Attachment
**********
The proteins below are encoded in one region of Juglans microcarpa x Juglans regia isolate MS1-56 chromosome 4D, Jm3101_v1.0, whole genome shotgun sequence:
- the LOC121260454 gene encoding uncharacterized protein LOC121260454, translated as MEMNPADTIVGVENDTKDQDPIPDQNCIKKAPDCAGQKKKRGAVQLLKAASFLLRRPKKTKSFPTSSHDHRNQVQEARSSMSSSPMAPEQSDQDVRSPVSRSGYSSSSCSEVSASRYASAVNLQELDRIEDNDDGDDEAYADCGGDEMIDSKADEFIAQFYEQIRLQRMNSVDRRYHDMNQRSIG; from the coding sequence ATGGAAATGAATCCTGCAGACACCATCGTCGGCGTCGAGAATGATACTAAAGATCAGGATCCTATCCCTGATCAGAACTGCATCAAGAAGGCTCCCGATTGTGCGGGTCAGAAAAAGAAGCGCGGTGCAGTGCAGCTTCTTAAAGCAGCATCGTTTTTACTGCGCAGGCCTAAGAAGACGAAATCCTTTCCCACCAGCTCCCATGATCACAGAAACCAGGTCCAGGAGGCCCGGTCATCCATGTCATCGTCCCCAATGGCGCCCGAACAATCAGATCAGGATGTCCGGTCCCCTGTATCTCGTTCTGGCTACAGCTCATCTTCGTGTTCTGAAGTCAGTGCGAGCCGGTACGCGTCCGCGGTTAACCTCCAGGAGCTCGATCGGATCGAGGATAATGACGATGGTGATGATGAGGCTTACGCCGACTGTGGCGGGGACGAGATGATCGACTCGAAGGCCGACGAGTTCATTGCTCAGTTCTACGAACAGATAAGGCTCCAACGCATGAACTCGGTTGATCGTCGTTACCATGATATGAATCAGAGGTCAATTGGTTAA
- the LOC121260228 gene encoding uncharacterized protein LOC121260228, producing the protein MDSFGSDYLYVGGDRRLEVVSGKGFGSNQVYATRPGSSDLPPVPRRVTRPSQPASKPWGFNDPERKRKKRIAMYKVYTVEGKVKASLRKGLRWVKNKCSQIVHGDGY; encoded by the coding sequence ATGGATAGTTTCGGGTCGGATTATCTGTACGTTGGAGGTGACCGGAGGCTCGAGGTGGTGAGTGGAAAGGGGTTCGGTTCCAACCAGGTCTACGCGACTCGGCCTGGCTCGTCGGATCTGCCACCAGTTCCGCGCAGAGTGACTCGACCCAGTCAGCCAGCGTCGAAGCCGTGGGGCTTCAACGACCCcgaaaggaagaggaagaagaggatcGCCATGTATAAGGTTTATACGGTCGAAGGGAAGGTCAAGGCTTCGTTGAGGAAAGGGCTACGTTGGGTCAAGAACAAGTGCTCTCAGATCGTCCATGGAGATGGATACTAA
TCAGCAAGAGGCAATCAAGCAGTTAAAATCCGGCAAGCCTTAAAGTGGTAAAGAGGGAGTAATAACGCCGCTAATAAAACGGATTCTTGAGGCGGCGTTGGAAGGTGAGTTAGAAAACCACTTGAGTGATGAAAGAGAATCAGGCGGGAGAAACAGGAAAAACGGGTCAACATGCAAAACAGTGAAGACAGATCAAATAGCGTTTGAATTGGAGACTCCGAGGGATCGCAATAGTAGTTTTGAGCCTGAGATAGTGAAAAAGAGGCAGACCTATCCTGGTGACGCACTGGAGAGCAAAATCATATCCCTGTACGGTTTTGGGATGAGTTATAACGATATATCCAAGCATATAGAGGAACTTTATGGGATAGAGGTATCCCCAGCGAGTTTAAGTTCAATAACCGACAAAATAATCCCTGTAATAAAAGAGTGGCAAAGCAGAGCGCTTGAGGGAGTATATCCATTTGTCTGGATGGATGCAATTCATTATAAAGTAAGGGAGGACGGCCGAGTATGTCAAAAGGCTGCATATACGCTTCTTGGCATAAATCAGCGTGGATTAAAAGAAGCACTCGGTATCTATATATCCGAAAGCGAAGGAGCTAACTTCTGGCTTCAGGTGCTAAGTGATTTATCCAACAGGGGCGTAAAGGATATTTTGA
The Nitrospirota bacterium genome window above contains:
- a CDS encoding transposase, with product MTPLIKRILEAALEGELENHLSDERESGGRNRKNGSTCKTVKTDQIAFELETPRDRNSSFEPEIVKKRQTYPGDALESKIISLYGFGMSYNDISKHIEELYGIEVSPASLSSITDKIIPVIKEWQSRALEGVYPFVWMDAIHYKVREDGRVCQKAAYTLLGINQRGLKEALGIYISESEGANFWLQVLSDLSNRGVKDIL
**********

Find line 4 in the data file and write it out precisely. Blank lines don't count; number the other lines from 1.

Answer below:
TCAGCAAGAGGCAATCAAGCAGTTAAAATCCGGCAAGCCTTAAAGTGGTAAAGAGGGAGTAATAACGCCGCTAATAAAACGGATTCTTGAGGCGGCGTTGGAAGGTGAGTTAGAAAACCACTTGAGTGATGAAAGAGAATCAGGCGGGAGAAACAGGAAAAACGGGTCAACATGCAAAACAGTGAAGACAGATCAAATAGCGTTTGAATTGGAGACTCCGAGGGATCGCAATAGTAGTTTTGAGCCTGAGATAGTGAAAAAGAGGCAGACCTATCCTGGTGACGCACTGGAGAGCAAAATCATATCCCTGTACGGTTTTGGGATGAGTTATAACGATATATCCAAGCATATAGAGGAACTTTATGGGATAGAGGTATCCCCAGCGAGTTTAAGTTCAATAACCGACAAAATAATCCCTGTAATAAAAGAGTGGCAAAGCAGAGCGCTTGAGGGAGTATATCCATTTGTCTGGATGGATGCAATTCATTATAAAGTAAGGGAGGACGGCCGAGTATGTCAAAAGGCTGCATATACGCTTCTTGGCATAAATCAGCGTGGATTAAAAGAAGCACTCGGTATCTATATATCCGAAAGCGAAGGAGCTAACTTCTGGCTTCAGGTGCTAAGTGATTTATCCAACAGGGGCGTAAAGGATATTTTGA